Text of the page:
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Gibson Support - Tuner Replacement

Tuner Replacement

by Roger Fritz

If you've decided to replace your tuners, consider these issues before you buy a new set:

  • Matching the holes. If you're you upgrading to a different type of tuner, you may want to find a set with holes that match the holes of the original. This is especially true if your guitar has some vintage value or you expect it to have vintage value in the future.
  • Tuner weight. The weight of tuners varies slightly, but it's enough in some cases to make cause an imbalance in your guitar.
  • Gear ratio. Tuners come with various gear ratios (the number of times you have to turn the button for the string post to make one full turn), such as 12-to-1 or 16-to-1. The theory is, the higher the ratio, the easier it is to fine-tune your guitar, but in reality, a poor quality tuner is a poor quality tuner, regardless of the ratio. If you like what you've been using, then stick with that ratio.
We have decided to replace the tuners on an Epiphone 12-string with mini-Grovers.
The tools we will need are:
  • A small phillips head screwdriver
  • A small flat blade screwdriver
  • A small hammer
  • A tapered hand-held hole reamer, medium size
  • For these particular tuners, an 11mm nut driver
Some tuners may require a drill and a small 1/16" bit

Step 1. Remove the phillips head screws from the backs of the tuners and remove.
Tuner Replacement

Step 2. In this case, the original tuners utilize push-in bushings that the replacement tuners don't use, so we must remove them carefully. To do this without chipping the lacquer on the face of the peghead, use the small flat blade screwdriver and the small hammer. From the rear of the tuner hole, gently tap the screwdriver with the hammer against the inside of the bushing sleeve from side to side until they drop out. In some cases they may be loose enough to be pulled out by hand, or may even fall out once the tuners have been removed.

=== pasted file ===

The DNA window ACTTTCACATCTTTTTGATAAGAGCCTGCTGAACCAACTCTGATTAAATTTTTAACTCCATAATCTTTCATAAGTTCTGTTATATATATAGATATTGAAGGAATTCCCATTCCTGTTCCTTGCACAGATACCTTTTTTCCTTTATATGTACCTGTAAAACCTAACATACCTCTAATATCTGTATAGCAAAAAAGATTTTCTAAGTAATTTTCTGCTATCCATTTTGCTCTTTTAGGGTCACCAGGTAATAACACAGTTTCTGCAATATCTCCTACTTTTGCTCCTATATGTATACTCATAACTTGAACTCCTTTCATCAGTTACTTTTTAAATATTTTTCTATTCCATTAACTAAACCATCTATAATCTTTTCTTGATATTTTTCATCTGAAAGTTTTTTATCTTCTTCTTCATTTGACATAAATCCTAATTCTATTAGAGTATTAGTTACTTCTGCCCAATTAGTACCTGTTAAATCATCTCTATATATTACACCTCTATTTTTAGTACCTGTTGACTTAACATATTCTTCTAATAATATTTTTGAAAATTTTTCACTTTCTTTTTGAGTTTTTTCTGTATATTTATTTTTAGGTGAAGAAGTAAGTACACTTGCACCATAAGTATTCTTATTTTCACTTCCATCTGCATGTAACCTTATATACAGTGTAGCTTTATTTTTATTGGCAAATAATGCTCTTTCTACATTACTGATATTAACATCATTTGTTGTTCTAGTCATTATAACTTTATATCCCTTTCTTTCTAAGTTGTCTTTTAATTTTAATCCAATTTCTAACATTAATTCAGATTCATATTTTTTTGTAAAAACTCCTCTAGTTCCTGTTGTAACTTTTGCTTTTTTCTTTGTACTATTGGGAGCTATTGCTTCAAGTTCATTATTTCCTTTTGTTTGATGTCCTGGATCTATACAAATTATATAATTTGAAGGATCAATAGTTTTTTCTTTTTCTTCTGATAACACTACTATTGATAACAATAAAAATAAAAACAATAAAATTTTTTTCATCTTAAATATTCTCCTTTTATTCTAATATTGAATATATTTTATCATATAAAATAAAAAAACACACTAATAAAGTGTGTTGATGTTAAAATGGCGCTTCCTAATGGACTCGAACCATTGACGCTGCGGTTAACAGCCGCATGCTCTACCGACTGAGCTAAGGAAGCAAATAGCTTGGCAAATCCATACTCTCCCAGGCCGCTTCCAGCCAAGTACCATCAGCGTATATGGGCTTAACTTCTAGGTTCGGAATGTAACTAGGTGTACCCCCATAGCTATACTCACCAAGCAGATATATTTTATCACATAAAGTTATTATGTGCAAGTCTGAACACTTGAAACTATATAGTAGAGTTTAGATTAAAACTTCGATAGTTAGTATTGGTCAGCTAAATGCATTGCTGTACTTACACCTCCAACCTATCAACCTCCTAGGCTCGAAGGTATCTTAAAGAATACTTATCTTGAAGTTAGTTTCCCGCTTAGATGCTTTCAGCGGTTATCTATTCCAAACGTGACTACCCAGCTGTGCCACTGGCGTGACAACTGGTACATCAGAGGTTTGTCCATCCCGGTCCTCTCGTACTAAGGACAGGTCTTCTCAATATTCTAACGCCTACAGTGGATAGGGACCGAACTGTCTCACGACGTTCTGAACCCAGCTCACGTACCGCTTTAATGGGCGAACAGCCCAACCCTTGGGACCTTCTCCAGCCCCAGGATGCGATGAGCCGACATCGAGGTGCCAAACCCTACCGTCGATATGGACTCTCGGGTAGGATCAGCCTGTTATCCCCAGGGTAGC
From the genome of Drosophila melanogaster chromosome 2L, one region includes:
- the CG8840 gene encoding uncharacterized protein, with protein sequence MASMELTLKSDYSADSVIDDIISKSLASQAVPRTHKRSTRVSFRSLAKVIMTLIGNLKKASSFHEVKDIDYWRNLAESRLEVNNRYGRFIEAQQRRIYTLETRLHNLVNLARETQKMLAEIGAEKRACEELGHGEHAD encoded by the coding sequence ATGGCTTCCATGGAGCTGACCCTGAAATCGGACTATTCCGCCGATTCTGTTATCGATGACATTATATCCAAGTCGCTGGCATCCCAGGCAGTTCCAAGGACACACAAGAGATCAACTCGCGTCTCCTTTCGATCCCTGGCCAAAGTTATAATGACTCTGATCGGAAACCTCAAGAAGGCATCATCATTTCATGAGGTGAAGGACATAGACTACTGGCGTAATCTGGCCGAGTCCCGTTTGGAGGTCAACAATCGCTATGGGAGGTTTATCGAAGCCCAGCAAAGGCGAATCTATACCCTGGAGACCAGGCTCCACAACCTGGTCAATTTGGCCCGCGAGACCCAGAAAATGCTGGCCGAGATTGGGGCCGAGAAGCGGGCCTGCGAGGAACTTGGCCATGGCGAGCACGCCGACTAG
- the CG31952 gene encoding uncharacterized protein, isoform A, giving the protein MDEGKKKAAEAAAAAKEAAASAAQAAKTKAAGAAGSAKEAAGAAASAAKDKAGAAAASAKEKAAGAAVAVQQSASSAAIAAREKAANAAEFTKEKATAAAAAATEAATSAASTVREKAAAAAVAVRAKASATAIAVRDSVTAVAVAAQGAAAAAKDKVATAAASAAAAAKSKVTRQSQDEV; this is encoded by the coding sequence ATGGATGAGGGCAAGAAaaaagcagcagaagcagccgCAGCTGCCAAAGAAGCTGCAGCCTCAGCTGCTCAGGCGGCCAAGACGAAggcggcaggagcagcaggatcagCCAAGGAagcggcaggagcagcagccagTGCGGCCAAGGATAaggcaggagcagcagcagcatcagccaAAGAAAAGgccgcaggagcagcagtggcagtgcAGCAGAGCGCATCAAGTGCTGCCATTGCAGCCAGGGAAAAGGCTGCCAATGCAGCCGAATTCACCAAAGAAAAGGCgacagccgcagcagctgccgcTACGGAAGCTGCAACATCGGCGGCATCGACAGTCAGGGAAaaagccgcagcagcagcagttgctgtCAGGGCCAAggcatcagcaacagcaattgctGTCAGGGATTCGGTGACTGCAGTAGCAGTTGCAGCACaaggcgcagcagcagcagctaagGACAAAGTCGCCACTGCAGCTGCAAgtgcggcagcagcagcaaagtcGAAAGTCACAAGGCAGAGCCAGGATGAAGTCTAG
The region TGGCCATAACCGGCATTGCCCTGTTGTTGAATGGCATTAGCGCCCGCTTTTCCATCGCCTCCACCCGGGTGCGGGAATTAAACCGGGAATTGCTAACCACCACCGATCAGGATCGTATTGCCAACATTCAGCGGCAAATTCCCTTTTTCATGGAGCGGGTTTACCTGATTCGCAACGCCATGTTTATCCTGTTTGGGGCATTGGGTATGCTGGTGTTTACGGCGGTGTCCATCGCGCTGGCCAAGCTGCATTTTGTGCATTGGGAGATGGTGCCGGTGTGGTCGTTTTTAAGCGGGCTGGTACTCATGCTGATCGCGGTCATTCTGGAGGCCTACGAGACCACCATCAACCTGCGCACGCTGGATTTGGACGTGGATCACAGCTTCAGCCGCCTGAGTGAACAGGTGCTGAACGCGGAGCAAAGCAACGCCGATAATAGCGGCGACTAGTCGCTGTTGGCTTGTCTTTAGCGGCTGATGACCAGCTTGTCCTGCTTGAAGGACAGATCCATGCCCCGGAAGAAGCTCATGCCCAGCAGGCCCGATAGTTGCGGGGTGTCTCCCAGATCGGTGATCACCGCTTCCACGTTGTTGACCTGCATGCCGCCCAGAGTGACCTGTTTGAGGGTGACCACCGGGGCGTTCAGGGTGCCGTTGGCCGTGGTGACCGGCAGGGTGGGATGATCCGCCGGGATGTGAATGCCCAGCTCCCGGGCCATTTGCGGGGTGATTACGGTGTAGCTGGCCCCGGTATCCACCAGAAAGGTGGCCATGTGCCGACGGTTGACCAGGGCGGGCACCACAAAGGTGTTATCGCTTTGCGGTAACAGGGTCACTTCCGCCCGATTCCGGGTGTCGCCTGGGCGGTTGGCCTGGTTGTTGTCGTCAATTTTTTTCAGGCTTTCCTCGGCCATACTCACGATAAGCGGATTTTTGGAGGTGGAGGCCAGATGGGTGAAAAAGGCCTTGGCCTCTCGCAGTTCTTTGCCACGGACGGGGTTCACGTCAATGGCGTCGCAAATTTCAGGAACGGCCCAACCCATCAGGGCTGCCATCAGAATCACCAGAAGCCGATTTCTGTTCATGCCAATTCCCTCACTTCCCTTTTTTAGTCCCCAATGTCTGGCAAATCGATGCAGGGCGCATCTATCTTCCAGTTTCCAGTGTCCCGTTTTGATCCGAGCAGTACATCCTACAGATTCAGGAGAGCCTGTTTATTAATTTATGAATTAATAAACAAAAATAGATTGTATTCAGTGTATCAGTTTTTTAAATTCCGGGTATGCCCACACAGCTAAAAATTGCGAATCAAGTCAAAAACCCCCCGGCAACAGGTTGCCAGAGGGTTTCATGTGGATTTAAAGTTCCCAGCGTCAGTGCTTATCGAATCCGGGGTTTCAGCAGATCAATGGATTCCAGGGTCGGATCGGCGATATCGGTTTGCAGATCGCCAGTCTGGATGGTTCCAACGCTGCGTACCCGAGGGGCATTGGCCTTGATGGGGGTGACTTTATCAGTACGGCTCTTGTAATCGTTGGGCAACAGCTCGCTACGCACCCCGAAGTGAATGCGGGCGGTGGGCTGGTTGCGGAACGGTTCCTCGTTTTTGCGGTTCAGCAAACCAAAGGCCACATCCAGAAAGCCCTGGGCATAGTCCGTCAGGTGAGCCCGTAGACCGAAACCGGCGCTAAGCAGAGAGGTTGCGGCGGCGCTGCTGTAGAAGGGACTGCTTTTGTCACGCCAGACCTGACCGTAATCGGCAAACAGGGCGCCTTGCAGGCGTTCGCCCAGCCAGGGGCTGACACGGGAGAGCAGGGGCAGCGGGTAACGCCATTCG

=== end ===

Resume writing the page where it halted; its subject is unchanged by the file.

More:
Tuner Replacement

Step 3. Our new Grovers have a threaded bushing and tuner housing assembly. Usually, the Grover tuner housing is slightly larger than the original tuner housing, so we will have to enlarge the hole diameter using the hole reamer.
Tuner Replacement
In most cases this will only need to be done from the rear unless the new threaded bushing will not fit through the hole from the front of the headstock. In that case we would ream out the front also. In this demonstration we didn't need to ream from the front. Gently turn the reamer and test fit the new tuner until it fits snugly through the newly reamed hole. We did this to all 12 holes.

Step 4. Install the tuners and hand tighten the threaded bushings from the front. Align the tuners. In our case, the new Grover tuners have one less screw hole to be used than the previous tuners but those holes do line up with the new ones. Some replacement tuners may require the use of the drill to make pilot holes for new screws. Never install screws through lacquer without first making pilot holes because of the possibility of the lacquer chipping or even the wood cracking. Install the screws with the small phillips screwdriver.

Step 5. Snug the threaded bushings from the front using the 11 millimeter nut driver.
Tuner Replacement

Step 6. String it up and go.